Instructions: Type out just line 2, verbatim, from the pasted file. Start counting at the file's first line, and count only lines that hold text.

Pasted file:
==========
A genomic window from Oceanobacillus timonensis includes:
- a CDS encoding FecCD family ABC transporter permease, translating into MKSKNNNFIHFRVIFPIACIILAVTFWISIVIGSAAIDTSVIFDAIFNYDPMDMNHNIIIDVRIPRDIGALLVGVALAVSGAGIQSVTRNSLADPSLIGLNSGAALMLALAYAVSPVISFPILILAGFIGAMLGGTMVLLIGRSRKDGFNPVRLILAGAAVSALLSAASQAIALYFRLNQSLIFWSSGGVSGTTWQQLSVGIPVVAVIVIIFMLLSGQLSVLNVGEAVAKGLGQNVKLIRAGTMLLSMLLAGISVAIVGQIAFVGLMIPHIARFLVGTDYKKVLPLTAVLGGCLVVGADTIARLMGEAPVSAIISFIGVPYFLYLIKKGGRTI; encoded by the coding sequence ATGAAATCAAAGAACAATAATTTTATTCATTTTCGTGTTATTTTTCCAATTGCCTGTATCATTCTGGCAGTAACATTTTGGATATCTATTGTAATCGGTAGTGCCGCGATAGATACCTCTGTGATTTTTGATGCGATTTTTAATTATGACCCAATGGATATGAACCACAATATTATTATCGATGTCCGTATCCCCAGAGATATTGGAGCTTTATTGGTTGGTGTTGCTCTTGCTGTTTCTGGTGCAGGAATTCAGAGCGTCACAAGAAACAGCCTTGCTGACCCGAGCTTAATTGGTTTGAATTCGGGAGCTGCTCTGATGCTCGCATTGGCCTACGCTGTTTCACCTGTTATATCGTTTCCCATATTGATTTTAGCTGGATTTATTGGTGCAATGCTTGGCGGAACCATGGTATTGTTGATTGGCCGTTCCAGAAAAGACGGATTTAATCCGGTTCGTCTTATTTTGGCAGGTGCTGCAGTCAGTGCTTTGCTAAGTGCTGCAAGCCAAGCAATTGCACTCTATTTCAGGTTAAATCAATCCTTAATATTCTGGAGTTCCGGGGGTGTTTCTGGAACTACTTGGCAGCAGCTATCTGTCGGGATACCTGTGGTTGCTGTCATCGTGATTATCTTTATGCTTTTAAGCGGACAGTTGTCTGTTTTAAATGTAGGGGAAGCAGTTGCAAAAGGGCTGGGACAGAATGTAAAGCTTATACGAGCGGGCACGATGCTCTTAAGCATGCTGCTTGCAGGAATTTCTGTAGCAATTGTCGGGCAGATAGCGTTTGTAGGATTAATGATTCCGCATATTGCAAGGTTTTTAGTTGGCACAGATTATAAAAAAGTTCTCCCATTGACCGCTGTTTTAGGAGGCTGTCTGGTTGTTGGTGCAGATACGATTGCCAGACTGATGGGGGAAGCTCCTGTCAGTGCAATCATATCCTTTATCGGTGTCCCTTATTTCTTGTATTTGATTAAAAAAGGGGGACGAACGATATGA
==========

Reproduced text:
- a CDS encoding FecCD family ABC transporter permease, translating into MKSKNNNFIHFRVIFPIACIILAVTFWISIVIGSAAIDTSVIFDAIFNYDPMDMNHNIIIDVRIPRDIGALLVGVALAVSGAGIQSVTRNSLADPSLIGLNSGAALMLALAYAVSPVISFPILILAGFIGAMLGGTMVLLIGRSRKDGFNPVRLILAGAAVSALLSAASQAIALYFRLNQSLIFWSSGGVSGTTWQQLSVGIPVVAVIVIIFMLLSGQLSVLNVGEAVAKGLGQNVKLIRAGTMLLSMLLAGISVAIVGQIAFVGLMIPHIARFLVGTDYKKVLPLTAVLGGCLVVGADTIARLMGEAPVSAIISFIGVPYFLYLIKKGGRTI; encoded by the coding sequence ATGAAATCAAAGAACAATAATTTTATTCATTTTCGTGTTATTTTTCCAATTGCCTGTATCATTCTGGCAGTAACATTTTGGATATCTATTGTAATCGGTAGTGCCGCGATAGATACCTCTGTGATTTTTGATGCGATTTTTAATTATGACCCAATGGATATGAACCACAATATTATTATCGATGTCCGTATCCCCAGAGATATTGGAGCTTTATTGGTTGGTGTTGCTCTTGCTGTTTCTGGTGCAGGAATTCAGAGCGTCACAAGAAACAGCCTTGCTGACCCGAGCTTAATTGGTTTGAATTCGGGAGCTGCTCTGATGCTCGCATTGGCCTACGCTGTTTCACCTGTTATATCGTTTCCCATATTGATTTTAGCTGGATTTATTGGTGCAATGCTTGGCGGAACCATGGTATTGTTGATTGGCCGTTCCAGAAAAGACGGATTTAATCCGGTTCGTCTTATTTTGGCAGGTGCTGCAGTCAGTGCTTTGCTAAGTGCTGCAAGCCAAGCAATTGCACTCTATTTCAGGTTAAATCAATCCTTAATATTCTGGAGTTCCGGGGGTGTTTCTGGAACTACTTGGCAGCAGCTATCTGTCGGGATACCTGTGGTTGCTGTCATCGTGATTATCTTTATGCTTTTAAGCGGACAGTTGTCTGTTTTAAATGTAGGGGAAGCAGTTGCAAAAGGGCTGGGACAGAATGTAAAGCTTATACGAGCGGGCACGATGCTCTTAAGCATGCTGCTTGCAGGAATTTCTGTAGCAATTGTCGGGCAGATAGCGTTTGTAGGATTAATGATTCCGCATATTGCAAGGTTTTTAGTTGGCACAGATTATAAAAAAGTTCTCCCATTGACCGCTGTTTTAGGAGGCTGTCTGGTTGTTGGTGCAGATACGATTGCCAGACTGATGGGGGAAGCTCCTGTCAGTGCAATCATATCCTTTATCGGTGTCCCTTATTTCTTGTATTTGATTAAAAAAGGGGGACGAACGATATGA